And knowing your limits is just one of the many benefits you’ll derive from this practice; think too of how many useful training tools you will be exposed to in your quest to find out where your breaking point is.  You’ll get to know how to effectively employ intensity modifiers ala the HIT Jedis, how to run 2 a days to maximal benefit, how to effectively train everyday, how to tack conditioning onto lifting, etc etc.  All those taboo ideas that are “best left to people who know what they are doing” are suddenly open to YOU, because you KNOW what you are doing.  You have been there and you have done that!  Why do you need someone’s permission when you can just be an experienced traveler on the path who, en route to their own self-destruction, personally observed and experienced concepts that others only whispered about?

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"That can't POSSIBLY work", yeah, until it does

And in all this we’ve not even begun to address the benefit of knowing your limits regarding lifting technique.  There is an epidemic of young lifters believing that the slightest rounding of the back in any lift is to guarantee a lifetime of paralysis, and in turn these trainees only perform lifts with the strictest of form…and a total lack of effort.  Form deviates under extreme circumstances, and the trainee that has reached his limits will KNOW the sensation of doing so such that, when they are actually approaching said limits, they know when to shut it down. I am known for my awful form on most lifts, but even I have my limits.  In my 4th strongman competition, while performing a last man standing tire deadlift, I had successfully performed a clean rep with 680lbs, but upon my attempt at 720lbs I felt the distinct sensation of my vertebrae separating and knew at that moment to shut it down.  I have felt pain during deadlifts, I have felt pressure, I have felt things pop and snap and click and grind, but this very sensation was something so completely alien and distinct that I could recognize it right away for the legitimate warning that it was and live to fight another day.  How many others have been doing the same for far less significant concerns?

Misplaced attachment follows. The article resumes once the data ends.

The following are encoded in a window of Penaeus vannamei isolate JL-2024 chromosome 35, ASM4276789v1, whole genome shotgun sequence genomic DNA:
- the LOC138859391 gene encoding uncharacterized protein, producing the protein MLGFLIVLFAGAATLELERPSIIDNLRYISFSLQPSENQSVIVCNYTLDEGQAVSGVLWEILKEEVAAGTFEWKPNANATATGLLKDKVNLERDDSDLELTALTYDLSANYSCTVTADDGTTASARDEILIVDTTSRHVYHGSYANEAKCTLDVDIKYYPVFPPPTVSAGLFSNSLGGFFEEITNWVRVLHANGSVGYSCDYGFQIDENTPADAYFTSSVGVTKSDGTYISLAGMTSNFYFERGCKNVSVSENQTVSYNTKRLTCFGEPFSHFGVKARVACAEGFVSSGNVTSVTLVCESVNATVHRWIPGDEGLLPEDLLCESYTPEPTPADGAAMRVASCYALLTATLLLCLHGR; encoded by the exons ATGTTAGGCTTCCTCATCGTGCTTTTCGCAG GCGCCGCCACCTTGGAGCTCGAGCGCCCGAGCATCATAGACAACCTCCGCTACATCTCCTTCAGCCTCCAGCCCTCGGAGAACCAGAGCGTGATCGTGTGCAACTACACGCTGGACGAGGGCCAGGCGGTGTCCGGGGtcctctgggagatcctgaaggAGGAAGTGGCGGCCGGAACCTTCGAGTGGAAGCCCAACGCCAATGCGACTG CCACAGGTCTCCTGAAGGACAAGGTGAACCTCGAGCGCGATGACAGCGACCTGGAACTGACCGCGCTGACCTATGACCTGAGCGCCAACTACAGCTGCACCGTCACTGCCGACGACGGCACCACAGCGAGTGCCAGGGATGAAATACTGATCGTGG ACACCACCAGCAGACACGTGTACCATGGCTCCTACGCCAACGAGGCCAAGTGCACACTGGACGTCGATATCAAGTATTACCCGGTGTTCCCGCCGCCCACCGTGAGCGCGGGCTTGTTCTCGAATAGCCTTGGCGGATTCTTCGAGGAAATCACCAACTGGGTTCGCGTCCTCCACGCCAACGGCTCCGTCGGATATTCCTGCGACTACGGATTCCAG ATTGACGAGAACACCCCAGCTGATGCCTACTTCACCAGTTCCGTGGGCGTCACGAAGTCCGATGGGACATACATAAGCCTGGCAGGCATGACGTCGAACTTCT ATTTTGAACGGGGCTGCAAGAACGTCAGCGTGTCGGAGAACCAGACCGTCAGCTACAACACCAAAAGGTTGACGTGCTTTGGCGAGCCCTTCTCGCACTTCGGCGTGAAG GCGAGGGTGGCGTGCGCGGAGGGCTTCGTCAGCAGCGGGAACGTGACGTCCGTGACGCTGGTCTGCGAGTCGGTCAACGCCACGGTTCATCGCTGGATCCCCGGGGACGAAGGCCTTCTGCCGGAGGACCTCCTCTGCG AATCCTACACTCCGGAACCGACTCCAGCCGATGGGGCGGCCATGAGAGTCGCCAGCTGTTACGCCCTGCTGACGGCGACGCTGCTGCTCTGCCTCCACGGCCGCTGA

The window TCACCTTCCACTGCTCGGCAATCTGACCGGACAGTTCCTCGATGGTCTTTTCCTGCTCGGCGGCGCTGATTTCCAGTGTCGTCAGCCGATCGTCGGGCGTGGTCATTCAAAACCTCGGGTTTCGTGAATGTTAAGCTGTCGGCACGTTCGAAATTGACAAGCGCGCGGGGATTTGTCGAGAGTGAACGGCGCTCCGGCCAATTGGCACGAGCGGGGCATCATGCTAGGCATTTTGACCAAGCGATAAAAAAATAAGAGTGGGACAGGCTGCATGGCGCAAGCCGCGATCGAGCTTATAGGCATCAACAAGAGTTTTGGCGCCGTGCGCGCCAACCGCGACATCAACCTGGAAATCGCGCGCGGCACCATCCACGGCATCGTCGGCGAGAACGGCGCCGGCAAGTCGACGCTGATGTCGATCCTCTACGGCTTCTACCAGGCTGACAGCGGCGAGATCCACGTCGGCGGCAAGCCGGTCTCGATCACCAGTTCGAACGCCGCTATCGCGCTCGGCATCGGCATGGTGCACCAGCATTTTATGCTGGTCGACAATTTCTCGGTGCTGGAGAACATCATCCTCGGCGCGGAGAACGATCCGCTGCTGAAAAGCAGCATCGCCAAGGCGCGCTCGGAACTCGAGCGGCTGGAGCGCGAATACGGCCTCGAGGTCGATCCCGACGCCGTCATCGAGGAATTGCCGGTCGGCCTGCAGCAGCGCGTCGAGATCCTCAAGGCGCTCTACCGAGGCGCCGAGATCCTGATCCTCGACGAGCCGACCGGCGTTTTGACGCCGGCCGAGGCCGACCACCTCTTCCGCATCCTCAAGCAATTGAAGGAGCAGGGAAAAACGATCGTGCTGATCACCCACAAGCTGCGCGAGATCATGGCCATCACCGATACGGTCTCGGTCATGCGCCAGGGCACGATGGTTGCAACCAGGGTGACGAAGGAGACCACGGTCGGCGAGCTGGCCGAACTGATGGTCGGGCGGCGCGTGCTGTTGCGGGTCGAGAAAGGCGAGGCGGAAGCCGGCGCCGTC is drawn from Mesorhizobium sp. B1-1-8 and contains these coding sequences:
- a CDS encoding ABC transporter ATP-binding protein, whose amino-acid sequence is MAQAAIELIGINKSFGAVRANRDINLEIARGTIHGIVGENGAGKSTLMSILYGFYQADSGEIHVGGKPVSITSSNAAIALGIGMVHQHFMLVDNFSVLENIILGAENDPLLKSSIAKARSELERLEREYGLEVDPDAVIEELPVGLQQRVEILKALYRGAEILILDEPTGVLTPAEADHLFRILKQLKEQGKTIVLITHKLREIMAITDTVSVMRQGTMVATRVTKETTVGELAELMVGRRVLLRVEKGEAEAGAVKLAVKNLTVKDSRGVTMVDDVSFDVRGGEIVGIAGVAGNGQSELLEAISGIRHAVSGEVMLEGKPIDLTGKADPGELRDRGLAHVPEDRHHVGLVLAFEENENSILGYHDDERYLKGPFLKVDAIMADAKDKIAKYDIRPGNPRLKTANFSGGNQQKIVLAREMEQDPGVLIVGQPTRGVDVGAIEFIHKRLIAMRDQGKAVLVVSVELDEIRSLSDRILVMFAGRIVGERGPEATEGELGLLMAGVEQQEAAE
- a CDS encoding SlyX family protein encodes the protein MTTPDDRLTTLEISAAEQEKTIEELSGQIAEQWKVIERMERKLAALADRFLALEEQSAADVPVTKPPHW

You have limits: now go find them.


  1. I have done this a few times, and I wish I had the ability to do it more. Part of that is just the terrible environment I find myself having to train in, which hopefully won't be a big issue when the snow melts and the indoor track opens up, and part of it is learning how to chase that feeling and push through that barrier. I know each time I have come out stronger and pushed that barrier further back.

    1. Always a chance to find yourself, even in bad conditions. I'm a big fan of being in those environments to really find out what I'm capable of. Bad weather, bad training environments, etc.

  2. Havent found my vomit threshold yet but i cant imagine widowmaker squats are far off. I was just thinking tonight about how good it can feel to push past the limits of good sense and strain so hard that you touch 'the void' as tate would say. Above parallel heavy box squats were always my favorite for those days. Kind of a weird sense of freedom tjat comes with tbose sessions.

    1. Dave Tate's void videos totally sell it, and I remember so many people watching and wondering "why?" You're absolutely right about the sense of freedom that comes with it. Just completely going off the reservation and finding out how far you'll go.

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  4. I have puked many of times. Honestly,you dont see allot of people push it that hard anymore.